Figure 2. Sterol profiles of the studied phytoplankton strains. Orange-brown represents Δ7 unsaturation, yellow represents Δ7, 22 diunsaturation, blue represents Δ5 unsaturation, green represents Δ5, 22 diunsaturation, black represents Δ5, 24(28) diunsaturation, red represents Δ5, 7, 22 triunsaturation, and violet represents 4α-methyl and 23,24 -trimethyl sterols.
According to the post-hoc pairwise test, the combined dataset of fatty acids and sterols differentiated between the same classes as the fatty acids alone (Table 4). Those phytoplankton classes that could not be separated with fatty acids or with the combined dataset of fatty acids and sterols were Cyanophyceae and Cryptophyceae, Cyanophyceae and Conjugatophyceae, and also Conjugatophyceae and Chlorophyceae. Due to the lack of sterols in Cyanophyceae, their sterol profile differed statistically from all other phytoplankton classes.
Table 4. Monte Carlo p-values from the pair-wise comparisons (PERMANOVA) of fatty acid (FA), sterol (STE), fatty acid and sterol (FA+STE) composition.
The within-class multivariate dispersion varied between different phytoplankton classes in sterol, fatty acid, and combined signature datasets (Figure 3). Generally, dispersion varied among classes and the variation within phytoplankton class was higher in sterol signatures [PERMDISP; F(9, 29)=5.862] than in fatty acids [PERMDISP; F(9, 29)=9.6037] or in combined signatures [PERMDISP; F(9, 29)=9.131] (Figure 4). Sterol signatures were most similar in the Synurophyceae and Euglenophyceae, otherwise the mean distance-to-centroid in sterol signatures was two or even three times higher than in fatty acid signatures. The similarity of class was equal when only fatty acid data was used and also in the combined dataset of fatty acids and sterols, but in some cases sterols increased the integrity of the class (e.g., in Diatomophyceae).
Figure 3. Results of non-metric multidimensional scaling (NMS). The final stress was 0.1 for sterols and 0.07 for other analysis, indicating a reasonable ordination in three dimensions. The plot shows the similarity of ordination based on the sterol (STE), fatty acids (FA), and combined profiles (STE + FA). The strongest correlation of individual sterol or fatty acid is presented for all axes. Phytoplankton strains are presented in Table 3. Detailed list of correlations is presented in Table 6.
Figure 4. PERMIDISP was used to evaluate dispersion within each phytoplankton class. Highest mean distance-to-centroid was measured when sterols (STE) were used alone, but fatty acids (FA) and combined data of sterols and fatty acids (STE + FA) have similar dispersion.
Five sterols and fatty acids that contributed most to within-group (phytoplankton class) similarity and their mean proportions were identified with the SIMPER analysis (Table 5). The “Contributions” are the percent contributions of sterols or fatty acids to the similarities within the taxa in that class. When SIMPER analysis was performed with the combined datasets of sterols and fatty acids, only the classes Synurophyceae, Euglenophyceae, and Conjugatophyceae had sterols among the five most important classifying contributors. Sterols and fatty acids were most responsible for within-group similarities and also played an important role in separating the phytoplankton groups in the NMS (Figure 3).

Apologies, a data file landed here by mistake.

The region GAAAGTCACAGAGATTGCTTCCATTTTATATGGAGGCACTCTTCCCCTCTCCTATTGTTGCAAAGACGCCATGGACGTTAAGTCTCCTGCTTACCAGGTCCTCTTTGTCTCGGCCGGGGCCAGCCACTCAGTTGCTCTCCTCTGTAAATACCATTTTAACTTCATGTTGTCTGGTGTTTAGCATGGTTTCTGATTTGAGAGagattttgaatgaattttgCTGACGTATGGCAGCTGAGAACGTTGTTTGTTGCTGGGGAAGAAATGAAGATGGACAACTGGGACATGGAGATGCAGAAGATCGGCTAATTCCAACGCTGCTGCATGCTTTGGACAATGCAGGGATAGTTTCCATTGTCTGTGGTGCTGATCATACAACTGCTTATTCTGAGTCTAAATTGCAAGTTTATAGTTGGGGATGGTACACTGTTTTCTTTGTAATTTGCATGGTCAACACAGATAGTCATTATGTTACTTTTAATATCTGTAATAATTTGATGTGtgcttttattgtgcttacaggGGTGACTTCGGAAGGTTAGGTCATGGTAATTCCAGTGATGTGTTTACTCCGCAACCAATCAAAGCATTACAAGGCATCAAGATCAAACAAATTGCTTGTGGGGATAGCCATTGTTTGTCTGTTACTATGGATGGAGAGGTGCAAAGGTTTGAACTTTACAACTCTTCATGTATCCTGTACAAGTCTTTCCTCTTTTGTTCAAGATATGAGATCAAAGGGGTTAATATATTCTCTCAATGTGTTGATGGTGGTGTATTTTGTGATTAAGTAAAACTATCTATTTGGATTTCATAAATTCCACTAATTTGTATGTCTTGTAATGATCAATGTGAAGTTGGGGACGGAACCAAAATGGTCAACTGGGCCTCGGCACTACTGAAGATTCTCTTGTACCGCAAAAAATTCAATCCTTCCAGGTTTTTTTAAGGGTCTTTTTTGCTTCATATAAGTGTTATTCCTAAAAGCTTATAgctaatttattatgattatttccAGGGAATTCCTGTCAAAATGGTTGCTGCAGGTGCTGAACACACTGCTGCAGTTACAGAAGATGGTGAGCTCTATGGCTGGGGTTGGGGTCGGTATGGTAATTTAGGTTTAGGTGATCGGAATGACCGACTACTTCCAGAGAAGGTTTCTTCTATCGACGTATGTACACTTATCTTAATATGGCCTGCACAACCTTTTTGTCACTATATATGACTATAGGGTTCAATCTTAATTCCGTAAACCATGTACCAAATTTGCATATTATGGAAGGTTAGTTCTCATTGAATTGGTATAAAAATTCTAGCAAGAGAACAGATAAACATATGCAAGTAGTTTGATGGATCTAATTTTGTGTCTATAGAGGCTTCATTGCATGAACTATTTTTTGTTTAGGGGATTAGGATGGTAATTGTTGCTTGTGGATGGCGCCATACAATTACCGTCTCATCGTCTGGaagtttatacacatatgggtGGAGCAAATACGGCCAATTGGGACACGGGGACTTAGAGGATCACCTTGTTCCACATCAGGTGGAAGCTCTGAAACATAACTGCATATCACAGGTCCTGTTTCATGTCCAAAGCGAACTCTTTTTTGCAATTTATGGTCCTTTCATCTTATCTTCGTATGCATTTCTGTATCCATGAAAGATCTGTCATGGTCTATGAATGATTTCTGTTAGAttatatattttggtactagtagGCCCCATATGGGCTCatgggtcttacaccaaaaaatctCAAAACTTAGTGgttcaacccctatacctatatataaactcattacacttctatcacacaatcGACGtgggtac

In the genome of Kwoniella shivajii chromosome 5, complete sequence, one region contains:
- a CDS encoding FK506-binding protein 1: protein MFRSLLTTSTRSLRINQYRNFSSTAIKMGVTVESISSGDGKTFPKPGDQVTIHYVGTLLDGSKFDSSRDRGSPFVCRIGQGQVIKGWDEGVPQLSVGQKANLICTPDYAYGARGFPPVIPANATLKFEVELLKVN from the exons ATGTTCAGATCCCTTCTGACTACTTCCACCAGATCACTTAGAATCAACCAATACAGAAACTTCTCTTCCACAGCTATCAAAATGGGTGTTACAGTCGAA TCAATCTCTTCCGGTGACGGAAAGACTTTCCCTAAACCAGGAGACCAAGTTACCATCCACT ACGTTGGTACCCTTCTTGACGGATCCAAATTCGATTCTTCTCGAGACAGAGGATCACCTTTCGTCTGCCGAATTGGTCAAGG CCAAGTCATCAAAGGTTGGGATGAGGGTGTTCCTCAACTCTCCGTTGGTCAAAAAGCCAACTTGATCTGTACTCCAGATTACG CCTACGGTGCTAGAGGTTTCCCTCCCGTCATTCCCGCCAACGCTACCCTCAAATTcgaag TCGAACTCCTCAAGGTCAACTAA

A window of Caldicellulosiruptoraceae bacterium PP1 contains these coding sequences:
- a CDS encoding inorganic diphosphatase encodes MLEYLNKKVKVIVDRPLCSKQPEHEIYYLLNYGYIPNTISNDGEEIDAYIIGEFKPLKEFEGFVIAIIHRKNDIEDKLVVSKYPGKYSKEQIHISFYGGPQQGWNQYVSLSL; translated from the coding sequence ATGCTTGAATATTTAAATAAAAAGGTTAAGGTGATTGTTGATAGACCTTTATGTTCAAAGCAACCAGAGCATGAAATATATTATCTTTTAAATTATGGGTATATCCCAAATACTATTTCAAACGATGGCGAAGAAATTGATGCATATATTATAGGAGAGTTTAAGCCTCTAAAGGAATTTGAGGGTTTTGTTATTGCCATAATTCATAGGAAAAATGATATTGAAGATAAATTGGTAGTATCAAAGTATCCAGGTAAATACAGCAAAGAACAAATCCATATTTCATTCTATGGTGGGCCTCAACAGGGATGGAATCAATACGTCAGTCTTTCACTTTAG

Table 5. Results of SIMPER analysis showing the five most important fatty acids (FA) and sterols (STE) contributing (Contrib%) to similarities within phytoplankton classes.
NMS 1 of sterol data (Figure 3) was positively correlated (p < 0.05, r > 0.51) with Δ7 -sterols (schottenol, fungisterol), Δ7, 22 -sterols (chondrillasterol), and Δ5, 24(28) -sterols (fucosterol, see all correlations in Table 6), which were the most abundant sterols in Chlorophyceae (Acutodesmus, Eudorina, Monoraphidium, Pediastrum, Selenastrum) and in one of the Conjugatophyceae (Closterium) (Table 4). NMS 1 was negatively correlated (p < 0.05, r = −0.87) with brassicasterol (Δ5, 22 sterol), which was common in all of the cultured Cryptophyceae (Cryptomonas and Rhodomonas) and in most of the Diatomophyceae (Cyclotella, Fragilaria, Synedra, Tabellaria). NMS 2 correlated positively (p < 0.05, r > −0.51) with stigmasterol (Δ5, 22 -sterol), campesterol, and β-sitosterol (Δ5 -sterol). Stigmasterol was abundant among the Cryptophyceae, Synurophyceae, and Dinophyceae. NMS 3 correlated positively (p < 0.05, r > 0.72) with desmosterol (Δ5, 24 -sterol), which was found in four strains of Diatomophyceae (Asterionella, Aulacoseira, Diatoma, Tabellaria), and was the major sterol of Diatoma (number 25 in Figures 1, 4). NMS 3 correlated negatively (p < 0.05, r = 0.6) with Δ5, 7, 22 –sterols including corbisterol and ergosterol which are abundant sterols in Chlamydomonas (Chlorophyceae) and Euglena (Euglenophyceae).